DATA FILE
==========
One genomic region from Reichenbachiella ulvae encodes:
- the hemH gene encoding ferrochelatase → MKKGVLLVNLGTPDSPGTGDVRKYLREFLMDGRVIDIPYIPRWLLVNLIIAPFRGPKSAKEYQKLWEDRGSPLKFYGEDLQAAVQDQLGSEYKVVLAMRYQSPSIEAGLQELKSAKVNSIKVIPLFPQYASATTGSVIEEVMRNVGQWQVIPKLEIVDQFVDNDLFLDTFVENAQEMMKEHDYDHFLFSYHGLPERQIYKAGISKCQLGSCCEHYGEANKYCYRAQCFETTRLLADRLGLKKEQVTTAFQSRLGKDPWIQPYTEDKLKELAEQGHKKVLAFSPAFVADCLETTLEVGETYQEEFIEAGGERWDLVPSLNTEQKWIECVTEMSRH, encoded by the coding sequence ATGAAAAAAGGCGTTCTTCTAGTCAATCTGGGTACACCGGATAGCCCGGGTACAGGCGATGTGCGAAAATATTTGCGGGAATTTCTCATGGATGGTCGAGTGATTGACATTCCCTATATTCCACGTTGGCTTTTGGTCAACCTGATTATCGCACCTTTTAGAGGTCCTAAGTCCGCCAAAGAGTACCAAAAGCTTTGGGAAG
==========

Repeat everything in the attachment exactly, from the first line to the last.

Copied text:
One genomic region from Reichenbachiella ulvae encodes:
- the hemH gene encoding ferrochelatase → MKKGVLLVNLGTPDSPGTGDVRKYLREFLMDGRVIDIPYIPRWLLVNLIIAPFRGPKSAKEYQKLWEDRGSPLKFYGEDLQAAVQDQLGSEYKVVLAMRYQSPSIEAGLQELKSAKVNSIKVIPLFPQYASATTGSVIEEVMRNVGQWQVIPKLEIVDQFVDNDLFLDTFVENAQEMMKEHDYDHFLFSYHGLPERQIYKAGISKCQLGSCCEHYGEANKYCYRAQCFETTRLLADRLGLKKEQVTTAFQSRLGKDPWIQPYTEDKLKELAEQGHKKVLAFSPAFVADCLETTLEVGETYQEEFIEAGGERWDLVPSLNTEQKWIECVTEMSRH, encoded by the coding sequence ATGAAAAAAGGCGTTCTTCTAGTCAATCTGGGTACACCGGATAGCCCGGGTACAGGCGATGTGCGAAAATATTTGCGGGAATTTCTCATGGATGGTCGAGTGATTGACATTCCCTATATTCCACGTTGGCTTTTGGTCAACCTGATTATCGCACCTTTTAGAGGTCCTAAGTCCGCCAAAGAGTACCAAAAGCTTTGGGAAG